Trinidad & Tobago


Trinidad and Tobago attracts considerable foreign direct investment from international businesses, particularly in energy, and has one of the highest per capita incomes in Latin America. Economic growth between 2000 and 2007 averaged slightly over 8% per year, significantly above the regional average of about 3.7% for that same period; however, GDP has slowed down since then and contracted during 2009-2011 due to depressed natural gas prices and changing markets. Growth had been fueled by investments in liquefied natural gas, petrochemicals, and steel with additional upstream and downstream investment planned. Trinidad and Tobago is the leading Caribbean producer of oil and gas, and its economy is heavily dependent upon these resources. It also supplies manufactured goods, notably food products and beverages, as well as cement to the Caribbean region. Oil and gas account for about 40% of GDP and 80% of exports, but only 5% of employment. Oil production has declined over the last decade as the country focused the majority of its efforts on natural gas. The current administration has been working to arrest this decline by opening bid rounds and providing fiscal incentives for investments in on-shore and deep water acreage to boost oil reserves and production. The government keeps a close watch on the changing global gas markets and has shown flexibility in diversifying natural gas export destinations. Although Trinidad and Tobago enjoys cheap electricity from natural gas, the renewable energy sector has recently garnered increased interest. The country is also a regional financial center with a well-regulated and stable financial system. Other sectors the Government of Trinidad and Tobago targeted for increased investment and projected growth include tourism, agriculture, information and communications technology, and shipping. The economy benefits from a growing trade surplus with the US. The US is Trinidad and Tobago's leading trade partner. The previous MANNING administration benefited from fiscal surpluses fueled by the dynamic export sector; however, declines in oil and gas prices have reduced government revenues, challenging the current government's commitment to maintaining high levels of public investment. Crime and bureaucratic hurdles continue to be the biggest deterrents for attracting more foreign direct investment and business.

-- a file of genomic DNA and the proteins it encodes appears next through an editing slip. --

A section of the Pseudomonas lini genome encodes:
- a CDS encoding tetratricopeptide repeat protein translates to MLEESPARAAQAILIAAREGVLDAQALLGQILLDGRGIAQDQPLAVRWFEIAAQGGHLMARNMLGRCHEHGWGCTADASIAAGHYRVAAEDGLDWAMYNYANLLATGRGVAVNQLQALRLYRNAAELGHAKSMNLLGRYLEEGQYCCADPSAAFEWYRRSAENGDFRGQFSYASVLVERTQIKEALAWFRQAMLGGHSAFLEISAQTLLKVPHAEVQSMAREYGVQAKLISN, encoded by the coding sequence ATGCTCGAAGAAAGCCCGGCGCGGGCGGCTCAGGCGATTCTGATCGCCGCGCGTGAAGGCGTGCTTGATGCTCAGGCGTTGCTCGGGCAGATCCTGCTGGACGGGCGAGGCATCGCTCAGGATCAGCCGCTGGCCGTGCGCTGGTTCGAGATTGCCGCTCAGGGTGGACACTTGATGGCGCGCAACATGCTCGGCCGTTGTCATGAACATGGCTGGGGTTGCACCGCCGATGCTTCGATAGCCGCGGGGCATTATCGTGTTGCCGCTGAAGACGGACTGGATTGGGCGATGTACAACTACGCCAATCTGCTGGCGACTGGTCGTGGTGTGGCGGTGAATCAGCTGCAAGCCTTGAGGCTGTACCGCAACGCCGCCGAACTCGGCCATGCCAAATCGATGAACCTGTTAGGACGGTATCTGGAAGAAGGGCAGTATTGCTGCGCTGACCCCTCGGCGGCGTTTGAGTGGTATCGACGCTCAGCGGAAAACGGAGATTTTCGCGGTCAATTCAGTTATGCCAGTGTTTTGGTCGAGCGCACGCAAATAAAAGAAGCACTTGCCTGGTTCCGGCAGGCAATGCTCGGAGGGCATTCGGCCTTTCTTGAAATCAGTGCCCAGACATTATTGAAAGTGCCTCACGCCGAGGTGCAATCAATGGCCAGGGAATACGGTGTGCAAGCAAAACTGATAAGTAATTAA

$27.14 billion (2013 est.)
country comparison to the world: 122
$26.71 billion (2012 est.)
$26.66 billion (2011 est.)

GDP- Real Growth Rate

1.6% (2013 est.)
country comparison to the world: 155
0.2% (2012 est.)
-2.6% (2011 est.)

GDP - Per Capita

$20,300 (2013 est.)
country comparison to the world: 70
$20,100 (2012 est.)
$20,100 (2011 est.)

GDP - Composition By Sector

agriculture: 0.3%
industry: 57.7%
services: 42% (2013 est.)

Population Below Poverty Line

17% (2007 est.)

Inflation Rate (Consumer Prices)

5.4% (2013 est.)
country comparison to the world: 161
9.2% (2012 est.)

Labor Force

621,000 (2013 est.)
country comparison to the world: 156

Labor Force - By Occupation

agriculture: 3.8%
manufacturing, mining, and quarrying: 12.8%
construction and utilities: 20.4%
services: 62.9% (2007 est.)

Unemployment Rate

5.9% (2013 est.)
country comparison to the world: 58 5.6% (2012 est.)


petroleum and petroleum products, liquefied natural gas (LNG), methanol, ammonia, urea, steel products, beverages, food processing, cement, cotton textiles

Industrial Production Growth

1.2% (2013 est.)
country comparison to the world: 142